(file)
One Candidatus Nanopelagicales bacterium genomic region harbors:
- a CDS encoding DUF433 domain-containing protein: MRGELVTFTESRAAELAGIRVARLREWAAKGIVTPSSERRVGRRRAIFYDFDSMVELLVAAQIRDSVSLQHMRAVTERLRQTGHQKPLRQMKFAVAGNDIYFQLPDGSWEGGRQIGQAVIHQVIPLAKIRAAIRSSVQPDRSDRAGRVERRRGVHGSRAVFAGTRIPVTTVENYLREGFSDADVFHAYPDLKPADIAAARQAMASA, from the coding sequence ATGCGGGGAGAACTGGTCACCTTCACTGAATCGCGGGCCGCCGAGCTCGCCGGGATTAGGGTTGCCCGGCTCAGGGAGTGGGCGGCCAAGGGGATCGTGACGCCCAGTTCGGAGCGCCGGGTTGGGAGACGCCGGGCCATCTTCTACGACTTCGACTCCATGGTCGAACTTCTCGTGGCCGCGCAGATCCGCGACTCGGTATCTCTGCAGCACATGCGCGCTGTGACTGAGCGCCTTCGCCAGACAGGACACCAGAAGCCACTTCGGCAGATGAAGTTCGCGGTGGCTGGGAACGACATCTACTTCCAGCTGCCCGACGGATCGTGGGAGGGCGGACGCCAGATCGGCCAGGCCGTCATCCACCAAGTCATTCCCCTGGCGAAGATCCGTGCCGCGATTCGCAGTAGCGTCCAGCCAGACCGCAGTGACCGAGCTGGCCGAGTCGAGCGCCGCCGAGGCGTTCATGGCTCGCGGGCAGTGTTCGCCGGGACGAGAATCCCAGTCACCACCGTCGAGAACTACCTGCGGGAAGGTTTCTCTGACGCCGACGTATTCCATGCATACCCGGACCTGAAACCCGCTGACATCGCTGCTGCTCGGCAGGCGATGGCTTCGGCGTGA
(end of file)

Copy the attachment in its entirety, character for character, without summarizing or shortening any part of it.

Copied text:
One Candidatus Nanopelagicales bacterium genomic region harbors:
- a CDS encoding DUF433 domain-containing protein: MRGELVTFTESRAAELAGIRVARLREWAAKGIVTPSSERRVGRRRAIFYDFDSMVELLVAAQIRDSVSLQHMRAVTERLRQTGHQKPLRQMKFAVAGNDIYFQLPDGSWEGGRQIGQAVIHQVIPLAKIRAAIRSSVQPDRSDRAGRVERRRGVHGSRAVFAGTRIPVTTVENYLREGFSDADVFHAYPDLKPADIAAARQAMASA, from the coding sequence ATGCGGGGAGAACTGGTCACCTTCACTGAATCGCGGGCCGCCGAGCTCGCCGGGATTAGGGTTGCCCGGCTCAGGGAGTGGGCGGCCAAGGGGATCGTGACGCCCAGTTCGGAGCGCCGGGTTGGGAGACGCCGGGCCATCTTCTACGACTTCGACTCCATGGTCGAACTTCTCGTGGCCGCGCAGATCCGCGACTCGGTATCTCTGCAGCACATGCGCGCTGTGACTGAGCGCCTTCGCCAGACAGGACACCAGAAGCCACTTCGGCAGATGAAGTTCGCGGTGGCTGGGAACGACATCTACTTCCAGCTGCCCGACGGATCGTGGGAGGGCGGACGCCAGATCGGCCAGGCCGTCATCCACCAAGTCATTCCCCTGGCGAAGATCCGTGCCGCGATTCGCAGTAGCGTCCAGCCAGACCGCAGTGACCGAGCTGGCCGAGTCGAGCGCCGCCGAGGCGTTCATGGCTCGCGGGCAGTGTTCGCCGGGACGAGAATCCCAGTCACCACCGTCGAGAACTACCTGCGGGAAGGTTTCTCTGACGCCGACGTATTCCATGCATACCCGGACCTGAAACCCGCTGACATCGCTGCTGCTCGGCAGGCGATGGCTTCGGCGTGA